Anita Bedell, executive director of the Illinois Church Action on Alcohol and Addiction Problems, agrees that gaming in Illinois has reached its limit. With the number of gaming terminals in Springfield, she said it’s almost as if the city already has a casino.
Springfield is No. 1 in the state for video gaming with its more than 600 terminals and $29 million in net income in fiscal year 2016, according to the state commission’s report.
Rockford is second, with 453 terminals and $27.9 million in income.
Part of the reason the two cities lead the state is because neither has a casino, said Illinois Gaming Machine Operators Association president Michael Galatka. And construction of one would cost the gaming operators.
“It’s another option for your entertainment dollar, and one that overlaps with ours,” Galatka said.
Chris Stone owns a chain of gaming parlors throughout the state, with 10 locations in the Springfield area. He agreed that a new place to gamble would have some negative effect on video gaming, but questions how much.
With that in mind, he argued that expanding video gaming in its current form would bring in more money for state and local governments than additional casinos would. Upping the minimum bet from $1 to $2 per machine and increasing the jackpot players could win would attract more players and dollars to video gaming, he said.
Expansion bills frequently get caught in the quagmire of competing gaming interests. Numerous attempts have been made in the past decade to build more, and bigger, casinos, with little success.
Two bills made it to then-Gov. Pat Quinn’s desk, only to be vetoed. State lawmakers have since discussed a couple of similar proposals to the six additional casinos and slot machines for racetracks on the table now, but none have been passed.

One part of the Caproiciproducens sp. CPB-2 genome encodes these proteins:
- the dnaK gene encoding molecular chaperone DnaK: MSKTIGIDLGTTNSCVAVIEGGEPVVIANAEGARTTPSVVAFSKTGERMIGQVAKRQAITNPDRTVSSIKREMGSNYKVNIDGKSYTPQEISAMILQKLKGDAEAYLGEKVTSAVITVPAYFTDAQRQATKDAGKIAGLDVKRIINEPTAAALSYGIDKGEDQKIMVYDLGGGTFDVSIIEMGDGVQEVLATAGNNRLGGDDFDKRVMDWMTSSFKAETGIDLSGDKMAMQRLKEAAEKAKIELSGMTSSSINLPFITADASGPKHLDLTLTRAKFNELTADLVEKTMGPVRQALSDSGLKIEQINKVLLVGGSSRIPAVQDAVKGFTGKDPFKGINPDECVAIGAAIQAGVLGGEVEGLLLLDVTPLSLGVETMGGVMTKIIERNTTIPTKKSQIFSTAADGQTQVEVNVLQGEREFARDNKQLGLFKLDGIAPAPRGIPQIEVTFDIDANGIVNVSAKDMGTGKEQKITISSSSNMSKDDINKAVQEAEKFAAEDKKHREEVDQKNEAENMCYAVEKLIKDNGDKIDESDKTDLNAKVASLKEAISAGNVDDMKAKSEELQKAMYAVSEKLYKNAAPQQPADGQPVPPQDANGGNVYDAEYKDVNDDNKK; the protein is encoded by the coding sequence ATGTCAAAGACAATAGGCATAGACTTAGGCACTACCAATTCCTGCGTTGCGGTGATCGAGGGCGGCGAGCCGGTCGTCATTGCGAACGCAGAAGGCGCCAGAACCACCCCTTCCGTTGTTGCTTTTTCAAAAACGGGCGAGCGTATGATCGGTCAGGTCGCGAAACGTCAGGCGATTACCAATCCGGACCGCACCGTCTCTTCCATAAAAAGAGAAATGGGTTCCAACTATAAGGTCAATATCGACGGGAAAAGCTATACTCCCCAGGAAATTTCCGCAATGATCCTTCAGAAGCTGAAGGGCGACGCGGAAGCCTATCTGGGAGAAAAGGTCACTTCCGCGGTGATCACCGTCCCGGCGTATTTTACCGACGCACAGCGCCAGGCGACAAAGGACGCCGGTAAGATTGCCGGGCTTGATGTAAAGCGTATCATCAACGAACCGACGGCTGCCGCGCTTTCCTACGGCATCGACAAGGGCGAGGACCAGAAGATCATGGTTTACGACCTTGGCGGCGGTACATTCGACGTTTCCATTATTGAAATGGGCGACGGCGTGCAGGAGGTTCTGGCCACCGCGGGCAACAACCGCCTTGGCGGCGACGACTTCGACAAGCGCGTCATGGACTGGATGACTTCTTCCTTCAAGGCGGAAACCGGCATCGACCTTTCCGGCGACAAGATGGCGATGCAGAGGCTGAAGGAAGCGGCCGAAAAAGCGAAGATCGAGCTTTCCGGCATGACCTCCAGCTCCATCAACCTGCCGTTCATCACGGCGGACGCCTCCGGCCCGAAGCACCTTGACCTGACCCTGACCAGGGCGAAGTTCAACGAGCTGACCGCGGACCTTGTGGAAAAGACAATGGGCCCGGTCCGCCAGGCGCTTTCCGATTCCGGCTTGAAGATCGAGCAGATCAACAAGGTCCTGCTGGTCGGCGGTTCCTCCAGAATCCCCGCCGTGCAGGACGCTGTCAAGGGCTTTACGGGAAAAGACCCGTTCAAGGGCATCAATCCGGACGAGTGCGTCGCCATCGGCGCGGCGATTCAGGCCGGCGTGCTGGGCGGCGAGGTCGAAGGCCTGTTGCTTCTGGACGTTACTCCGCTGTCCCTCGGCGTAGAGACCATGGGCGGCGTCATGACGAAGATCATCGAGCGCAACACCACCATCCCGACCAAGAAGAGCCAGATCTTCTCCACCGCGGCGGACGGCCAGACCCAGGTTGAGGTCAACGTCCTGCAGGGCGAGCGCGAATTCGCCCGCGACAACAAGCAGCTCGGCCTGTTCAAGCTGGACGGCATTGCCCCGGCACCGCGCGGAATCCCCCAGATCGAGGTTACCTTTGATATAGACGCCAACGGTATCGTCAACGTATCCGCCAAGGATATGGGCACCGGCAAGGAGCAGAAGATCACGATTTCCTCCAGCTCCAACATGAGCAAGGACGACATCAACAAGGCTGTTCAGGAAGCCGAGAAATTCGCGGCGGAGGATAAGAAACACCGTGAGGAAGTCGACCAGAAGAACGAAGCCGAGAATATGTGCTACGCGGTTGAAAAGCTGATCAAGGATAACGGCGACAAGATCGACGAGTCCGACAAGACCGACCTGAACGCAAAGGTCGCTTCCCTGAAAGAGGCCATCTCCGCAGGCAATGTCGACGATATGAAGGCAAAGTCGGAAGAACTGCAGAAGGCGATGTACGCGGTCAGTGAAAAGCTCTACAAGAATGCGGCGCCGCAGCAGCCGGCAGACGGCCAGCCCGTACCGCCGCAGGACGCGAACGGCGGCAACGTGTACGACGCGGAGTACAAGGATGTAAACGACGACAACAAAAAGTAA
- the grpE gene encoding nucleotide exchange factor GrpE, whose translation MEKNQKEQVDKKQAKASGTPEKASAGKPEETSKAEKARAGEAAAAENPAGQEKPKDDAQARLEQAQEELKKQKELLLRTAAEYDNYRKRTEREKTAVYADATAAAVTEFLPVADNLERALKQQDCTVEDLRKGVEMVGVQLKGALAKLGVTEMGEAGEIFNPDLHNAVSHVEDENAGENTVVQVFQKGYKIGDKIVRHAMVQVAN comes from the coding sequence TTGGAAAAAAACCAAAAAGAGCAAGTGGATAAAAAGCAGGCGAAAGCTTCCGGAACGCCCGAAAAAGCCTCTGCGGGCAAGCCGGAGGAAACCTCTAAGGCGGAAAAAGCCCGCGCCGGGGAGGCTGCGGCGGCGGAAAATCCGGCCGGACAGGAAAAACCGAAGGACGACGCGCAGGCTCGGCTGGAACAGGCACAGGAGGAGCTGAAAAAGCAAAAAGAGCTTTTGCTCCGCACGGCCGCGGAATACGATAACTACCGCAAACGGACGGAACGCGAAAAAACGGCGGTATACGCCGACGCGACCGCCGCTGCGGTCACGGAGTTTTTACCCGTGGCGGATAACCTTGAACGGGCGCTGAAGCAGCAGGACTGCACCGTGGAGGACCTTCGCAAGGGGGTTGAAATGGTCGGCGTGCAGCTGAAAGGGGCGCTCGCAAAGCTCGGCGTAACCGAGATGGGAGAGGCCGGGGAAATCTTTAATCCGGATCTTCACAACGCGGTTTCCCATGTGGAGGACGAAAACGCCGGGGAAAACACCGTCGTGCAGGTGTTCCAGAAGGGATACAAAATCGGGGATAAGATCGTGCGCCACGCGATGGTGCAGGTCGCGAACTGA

State Sen. Dave Syverson, R-Rockford, has pushed for years for a casino in his hometown.
The central argument has been that it would draw both Illinois residents who might now be traveling across the state lines to gamble and Wisconsin residents.
“Last year, $1.6 billion left Illinois and went to just the surrounding five states in gaming,” Syverson said. “The argument that we always made is that the locations are ones that weren’t near other casinos.”
“If it was a year from now, and Springfield was … making the case there’s need, then the reality is how do you build consensus for 30 senators to vote for another competing casino in Illinois?” Syverson said. “That would be a tougher battle.”
To garner the needed votes, Danville Mayor Scott Eisenhauer’s pitch since 2005 has been that a bill granting additional casino licenses is not a gaming bill, but an economic development package for his city.
“We know the governor and legislators have been saying, ‘What do we do to make Illinois a business-growing state?’ This is one way to get that done,” he said.
According to a market study, Eisenhauer said, Danville could see 600 construction jobs, 800 permanent jobs and $30 million in annual wages from a casino.
Those are the kind of numbers that Theilen said make exploring the option worth it for Springfield. But the city would need a strong development partner to make it happen, he said.
“My advice is that if you decide that you are going to get into the game, be patient because it is a game of chance where odds are not necessarily in our favor,” he said.
— Contact Mary Hansen: 788-1528, firstname.lastname@example.org, twitter.com/maryfhansen.